DO NOT pay any amount of money before the property has been seen, and if someone writes to you asking that you do transfer money, forget that property and that person.

There are really only four options in viewing flats when you are searching from the other side of the world:

1 - If you have friends in the area, let them view on your behalf.
Heather and I are very lucky to have two friends who have been through the rental process, and have more experience than us in this.  They currently live in London and because we 100% trust them and their judgment, they are walking through a few properties for us.
We discussed everything we were looking for in a property with them, sent them our requests, and notified the agents of who will be viewing for us.
This is the easiest and most convenient way to find a property.

2 - Not everyone has people in a place that they are moving to.  While unfortunate, there are still ways to figure things out.  If Heather and I didn't have friends in the area, we would have booked our flights a week earlier, stay in a hostel, and set up our viewings within that week. It would be a quick and stressful process, but much better than blindly going into anything.

3 - If you are able to pull it, make a visit a month or so before you officially arrive.  This gives you the leisure to view properties and not feel like you are rushed in needing to find a place to live.  

4 - I don't have the experience in doing this, but I do know a few people who have done flat shares. They have spoke with (through video chat) tenants of a property who are looking for roommates, and if they feel comfortable, have secured their accommodation.  It's basically like going through a random roommate assignment like you did in college, so while you can't always be absolutely sure someone is the best option, follow your gut feeling.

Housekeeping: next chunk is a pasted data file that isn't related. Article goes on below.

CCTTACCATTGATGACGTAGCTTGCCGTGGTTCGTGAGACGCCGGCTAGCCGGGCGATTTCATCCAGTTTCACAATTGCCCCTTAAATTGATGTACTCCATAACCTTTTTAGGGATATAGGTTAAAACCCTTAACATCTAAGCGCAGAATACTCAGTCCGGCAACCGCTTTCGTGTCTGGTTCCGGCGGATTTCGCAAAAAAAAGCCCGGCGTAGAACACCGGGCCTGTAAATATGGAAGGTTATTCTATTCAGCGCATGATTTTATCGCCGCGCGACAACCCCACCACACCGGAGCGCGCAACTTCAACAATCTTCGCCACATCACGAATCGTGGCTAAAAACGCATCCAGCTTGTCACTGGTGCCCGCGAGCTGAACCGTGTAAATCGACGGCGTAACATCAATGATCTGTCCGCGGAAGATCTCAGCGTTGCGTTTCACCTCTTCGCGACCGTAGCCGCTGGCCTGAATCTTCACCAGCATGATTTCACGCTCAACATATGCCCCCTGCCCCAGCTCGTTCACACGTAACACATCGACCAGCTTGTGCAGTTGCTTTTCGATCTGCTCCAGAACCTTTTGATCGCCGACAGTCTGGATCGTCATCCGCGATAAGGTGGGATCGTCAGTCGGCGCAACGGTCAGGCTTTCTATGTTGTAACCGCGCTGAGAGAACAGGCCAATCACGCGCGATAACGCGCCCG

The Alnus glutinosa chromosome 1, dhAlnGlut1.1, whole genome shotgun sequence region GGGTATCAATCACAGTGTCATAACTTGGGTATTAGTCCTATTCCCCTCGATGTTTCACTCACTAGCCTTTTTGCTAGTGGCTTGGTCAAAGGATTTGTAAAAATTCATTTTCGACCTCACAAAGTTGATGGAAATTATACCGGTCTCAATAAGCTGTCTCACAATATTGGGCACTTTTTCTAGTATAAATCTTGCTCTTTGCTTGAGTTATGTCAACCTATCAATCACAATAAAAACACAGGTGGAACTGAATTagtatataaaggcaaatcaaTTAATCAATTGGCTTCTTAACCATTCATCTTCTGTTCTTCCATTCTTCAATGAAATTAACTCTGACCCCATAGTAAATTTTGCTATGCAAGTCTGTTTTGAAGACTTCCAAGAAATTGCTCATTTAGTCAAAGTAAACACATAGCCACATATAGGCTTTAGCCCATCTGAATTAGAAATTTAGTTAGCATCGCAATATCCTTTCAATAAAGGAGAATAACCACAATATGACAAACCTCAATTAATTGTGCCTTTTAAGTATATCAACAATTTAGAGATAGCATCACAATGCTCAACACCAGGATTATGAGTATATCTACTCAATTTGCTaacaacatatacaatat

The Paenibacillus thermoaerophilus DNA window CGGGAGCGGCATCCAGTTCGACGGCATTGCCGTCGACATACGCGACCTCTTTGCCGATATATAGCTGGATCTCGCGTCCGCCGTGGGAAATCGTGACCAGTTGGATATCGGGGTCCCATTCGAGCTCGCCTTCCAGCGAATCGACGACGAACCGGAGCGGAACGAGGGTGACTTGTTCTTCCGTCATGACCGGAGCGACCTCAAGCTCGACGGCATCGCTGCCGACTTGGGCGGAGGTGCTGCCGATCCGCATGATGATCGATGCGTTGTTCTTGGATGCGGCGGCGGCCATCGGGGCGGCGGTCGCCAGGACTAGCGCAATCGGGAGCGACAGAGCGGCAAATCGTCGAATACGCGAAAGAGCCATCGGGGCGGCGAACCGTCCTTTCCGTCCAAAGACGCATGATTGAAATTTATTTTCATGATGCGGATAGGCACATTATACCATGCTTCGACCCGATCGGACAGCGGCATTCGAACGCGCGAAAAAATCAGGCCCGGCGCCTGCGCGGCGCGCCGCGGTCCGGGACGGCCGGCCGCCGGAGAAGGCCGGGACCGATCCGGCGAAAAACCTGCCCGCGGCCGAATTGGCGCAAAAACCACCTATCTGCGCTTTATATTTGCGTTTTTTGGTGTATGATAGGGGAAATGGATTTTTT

Spare Room is the most heard about website I've seen for this option.

This is it, and what I am most looking forward to.
Once you've found the place you're set on, all that is left is making it officially yours.
London is a hub of diversity, so most agencies have dealt with international rentals before, but it's always good to make sure that they are able to do an online leasing process
This is so that you can get all the details together and officiated through an online process so that the flat will be there for you to move straight into when you arrive.  
This process will involve signing some papers, paying the deposit and whatever rent is required.
Because you are not a UK resident, you have the option of paying the rent in 6-month chunks, one at the beginning of the rent, and one in the middle (assuming you are signing for a years lease).
The other option is to sign a UK guarantor, which is a UK resident who co-signs on your lease agreement - basically stating if you cannot for any reason pay the monthly rent, then the bill falls on them.
We don't have anyone to sign this for us, so we will be choosing the 6-month payments, which actually makes things a little easier for us when we arrive, not having to worry about meeting rent each month.

Once this goes through - you have officially signed, sealed, and secured your home!
Is it exciting? I wouldn't know yet. I'm still in part three.

Right now, Heather and I are right in the mix of viewings, and I'm hoping that within the next few weeks, I'll have really EXCITED AND SCREAMING POST about how we've finally found our home.

Happy flat hunting!